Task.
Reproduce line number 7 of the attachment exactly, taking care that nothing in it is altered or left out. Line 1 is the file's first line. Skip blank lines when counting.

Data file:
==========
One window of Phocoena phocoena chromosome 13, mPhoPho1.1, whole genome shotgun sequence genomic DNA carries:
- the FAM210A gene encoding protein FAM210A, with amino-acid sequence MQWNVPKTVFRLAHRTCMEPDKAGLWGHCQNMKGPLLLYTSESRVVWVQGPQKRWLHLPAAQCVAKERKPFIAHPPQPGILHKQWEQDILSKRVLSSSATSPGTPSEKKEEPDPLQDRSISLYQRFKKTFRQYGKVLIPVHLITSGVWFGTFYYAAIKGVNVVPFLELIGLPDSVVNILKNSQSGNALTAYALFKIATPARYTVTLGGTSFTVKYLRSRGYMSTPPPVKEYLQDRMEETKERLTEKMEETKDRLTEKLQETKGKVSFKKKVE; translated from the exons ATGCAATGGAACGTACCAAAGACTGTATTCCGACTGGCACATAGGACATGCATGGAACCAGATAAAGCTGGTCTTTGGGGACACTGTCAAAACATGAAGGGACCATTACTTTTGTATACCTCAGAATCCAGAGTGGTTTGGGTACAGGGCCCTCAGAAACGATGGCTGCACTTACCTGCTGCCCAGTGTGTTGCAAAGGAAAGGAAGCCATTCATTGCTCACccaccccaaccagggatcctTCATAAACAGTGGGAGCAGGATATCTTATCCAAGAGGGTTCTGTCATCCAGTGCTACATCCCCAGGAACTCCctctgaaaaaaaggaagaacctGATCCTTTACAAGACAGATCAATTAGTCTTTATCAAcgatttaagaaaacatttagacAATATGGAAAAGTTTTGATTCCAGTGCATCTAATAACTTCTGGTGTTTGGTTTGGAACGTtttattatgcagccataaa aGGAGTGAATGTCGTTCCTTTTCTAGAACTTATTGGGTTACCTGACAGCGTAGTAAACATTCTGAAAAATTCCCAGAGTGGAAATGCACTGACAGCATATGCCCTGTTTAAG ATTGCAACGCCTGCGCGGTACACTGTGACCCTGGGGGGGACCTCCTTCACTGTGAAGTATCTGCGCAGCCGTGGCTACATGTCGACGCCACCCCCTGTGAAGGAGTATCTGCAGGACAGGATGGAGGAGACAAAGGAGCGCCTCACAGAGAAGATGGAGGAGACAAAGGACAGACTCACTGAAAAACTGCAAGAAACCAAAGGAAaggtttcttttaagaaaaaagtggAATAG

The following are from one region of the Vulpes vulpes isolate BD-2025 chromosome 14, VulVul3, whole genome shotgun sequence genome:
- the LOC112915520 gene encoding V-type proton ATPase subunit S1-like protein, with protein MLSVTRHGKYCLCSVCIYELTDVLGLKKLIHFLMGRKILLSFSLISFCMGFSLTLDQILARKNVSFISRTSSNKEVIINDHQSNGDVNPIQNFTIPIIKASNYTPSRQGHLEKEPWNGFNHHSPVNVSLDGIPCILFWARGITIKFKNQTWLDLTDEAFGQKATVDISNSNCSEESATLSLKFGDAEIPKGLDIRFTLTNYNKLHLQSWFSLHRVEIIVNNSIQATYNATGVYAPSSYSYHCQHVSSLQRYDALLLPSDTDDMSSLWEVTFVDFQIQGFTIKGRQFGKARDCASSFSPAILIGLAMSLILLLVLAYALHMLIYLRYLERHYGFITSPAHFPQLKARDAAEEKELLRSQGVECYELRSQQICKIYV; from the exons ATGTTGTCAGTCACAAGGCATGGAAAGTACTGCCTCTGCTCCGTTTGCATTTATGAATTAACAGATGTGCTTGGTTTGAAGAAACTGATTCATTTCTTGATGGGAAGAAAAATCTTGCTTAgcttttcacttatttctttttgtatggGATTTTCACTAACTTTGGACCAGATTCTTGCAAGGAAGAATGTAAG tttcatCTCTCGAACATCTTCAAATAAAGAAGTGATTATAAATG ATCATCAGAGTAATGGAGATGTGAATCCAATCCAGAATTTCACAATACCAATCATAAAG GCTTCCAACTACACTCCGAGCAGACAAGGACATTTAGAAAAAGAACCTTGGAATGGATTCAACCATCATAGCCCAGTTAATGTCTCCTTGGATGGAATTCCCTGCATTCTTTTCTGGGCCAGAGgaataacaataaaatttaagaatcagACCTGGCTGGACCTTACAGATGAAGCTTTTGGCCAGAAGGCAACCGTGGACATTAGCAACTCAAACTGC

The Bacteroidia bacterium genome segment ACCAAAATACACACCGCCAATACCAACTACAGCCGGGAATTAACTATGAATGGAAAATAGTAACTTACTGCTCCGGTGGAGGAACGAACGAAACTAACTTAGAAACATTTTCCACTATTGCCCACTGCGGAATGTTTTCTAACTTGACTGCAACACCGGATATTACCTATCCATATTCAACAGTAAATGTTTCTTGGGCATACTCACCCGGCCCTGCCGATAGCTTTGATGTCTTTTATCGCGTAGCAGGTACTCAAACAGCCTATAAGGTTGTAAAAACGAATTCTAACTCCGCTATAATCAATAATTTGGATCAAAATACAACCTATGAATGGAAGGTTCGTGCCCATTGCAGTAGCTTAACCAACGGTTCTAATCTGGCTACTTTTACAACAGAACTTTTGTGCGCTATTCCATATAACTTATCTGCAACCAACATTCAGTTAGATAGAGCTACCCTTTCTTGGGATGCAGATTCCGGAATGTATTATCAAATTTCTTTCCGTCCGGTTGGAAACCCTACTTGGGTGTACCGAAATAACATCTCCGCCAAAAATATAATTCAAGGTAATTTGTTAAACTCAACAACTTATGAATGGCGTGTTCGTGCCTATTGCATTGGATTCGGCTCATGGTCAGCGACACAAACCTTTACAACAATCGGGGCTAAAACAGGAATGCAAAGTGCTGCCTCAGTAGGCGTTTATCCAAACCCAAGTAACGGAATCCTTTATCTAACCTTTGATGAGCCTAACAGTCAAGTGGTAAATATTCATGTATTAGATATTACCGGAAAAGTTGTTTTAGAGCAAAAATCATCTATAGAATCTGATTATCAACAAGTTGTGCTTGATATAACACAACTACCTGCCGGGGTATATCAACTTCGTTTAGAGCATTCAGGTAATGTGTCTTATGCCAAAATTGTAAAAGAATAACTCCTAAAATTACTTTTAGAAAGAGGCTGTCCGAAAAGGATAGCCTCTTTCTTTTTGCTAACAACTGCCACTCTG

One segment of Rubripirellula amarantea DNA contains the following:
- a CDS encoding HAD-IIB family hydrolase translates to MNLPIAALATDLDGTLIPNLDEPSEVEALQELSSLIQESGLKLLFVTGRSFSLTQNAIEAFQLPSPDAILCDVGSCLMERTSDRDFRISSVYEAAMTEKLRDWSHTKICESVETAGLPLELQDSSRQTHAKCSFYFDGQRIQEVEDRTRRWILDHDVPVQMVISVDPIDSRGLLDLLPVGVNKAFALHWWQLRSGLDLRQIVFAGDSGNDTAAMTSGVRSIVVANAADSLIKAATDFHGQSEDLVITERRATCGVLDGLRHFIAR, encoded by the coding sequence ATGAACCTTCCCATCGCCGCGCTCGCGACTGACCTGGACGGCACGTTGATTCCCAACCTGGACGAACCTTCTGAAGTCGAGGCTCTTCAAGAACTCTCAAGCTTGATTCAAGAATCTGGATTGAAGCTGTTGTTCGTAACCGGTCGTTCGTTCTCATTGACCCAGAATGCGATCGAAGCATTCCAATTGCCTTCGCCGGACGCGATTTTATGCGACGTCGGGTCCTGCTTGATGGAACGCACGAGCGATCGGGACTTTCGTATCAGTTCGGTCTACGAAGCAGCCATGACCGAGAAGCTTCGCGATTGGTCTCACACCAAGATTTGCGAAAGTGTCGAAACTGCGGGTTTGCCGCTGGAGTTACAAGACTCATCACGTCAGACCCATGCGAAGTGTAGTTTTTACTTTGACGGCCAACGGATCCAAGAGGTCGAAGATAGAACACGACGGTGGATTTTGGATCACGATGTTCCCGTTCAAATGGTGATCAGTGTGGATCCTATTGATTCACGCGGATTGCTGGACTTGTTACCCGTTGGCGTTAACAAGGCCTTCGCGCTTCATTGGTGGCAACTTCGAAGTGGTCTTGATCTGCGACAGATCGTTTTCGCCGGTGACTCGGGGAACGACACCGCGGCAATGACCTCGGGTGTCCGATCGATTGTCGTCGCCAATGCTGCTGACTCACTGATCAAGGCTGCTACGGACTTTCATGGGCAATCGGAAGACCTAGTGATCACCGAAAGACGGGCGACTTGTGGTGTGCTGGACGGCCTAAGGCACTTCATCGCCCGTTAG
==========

- a CDS encoding HAD-IIB family hydrolase translates to MNLPIAALATDLDGTLIPNLDEPSEVEALQELSSLIQESGLKLLFVTGRSFSLTQNAIEAFQLPSPDAILCDVGSCLMERTSDRDFRISSVYEAAMTEKLRDWSHTKICESVETAGLPLELQDSSRQTHAKCSFYFDGQRIQEVEDRTRRWILDHDVPVQMVISVDPIDSRGLLDLLPVGVNKAFALHWWQLRSGLDLRQIVFAGDSGNDTAAMTSGVRSIVVANAADSLIKAATDFHGQSEDLVITERRATCGVLDGLRHFIAR, encoded by the coding sequence ATGAACCTTCCCATCGCCGCGCTCGCGACTGACCTGGACGGCACGTTGATTCCCAACCTGGACGAACCTTCTGAAGTCGAGGCTCTTCAAGAACTCTCAAGCTTGATTCAAGAATCTGGATTGAAGCTGTTGTTCGTAACCGGTCGTTCGTTCTCATTGACCCAGAATGCGATCGAAGCATTCCAATTGCCTTCGCCGGACGCGATTTTATGCGACGTCGGGTCCTGCTTGATGGAACGCACGAGCGATCGGGACTTTCGTATCAGTTCGGTCTACGAAGCAGCCATGACCGAGAAGCTTCGCGATTGGTCTCACACCAAGATTTGCGAAAGTGTCGAAACTGCGGGTTTGCCGCTGGAGTTACAAGACTCATCACGTCAGACCCATGCGAAGTGTAGTTTTTACTTTGACGGCCAACGGATCCAAGAGGTCGAAGATAGAACACGACGGTGGATTTTGGATCACGATGTTCCCGTTCAAATGGTGATCAGTGTGGATCCTATTGATTCACGCGGATTGCTGGACTTGTTACCCGTTGGCGTTAACAAGGCCTTCGCGCTTCATTGGTGGCAACTTCGAAGTGGTCTTGATCTGCGACAGATCGTTTTCGCCGGTGACTCGGGGAACGACACCGCGGCAATGACCTCGGGTGTCCGATCGATTGTCGTCGCCAATGCTGCTGACTCACTGATCAAGGCTGCTACGGACTTTCATGGGCAATCGGAAGACCTAGTGATCACCGAAAGACGGGCGACTTGTGGTGTGCTGGACGGCCTAAGGCACTTCATCGCCCGTTAG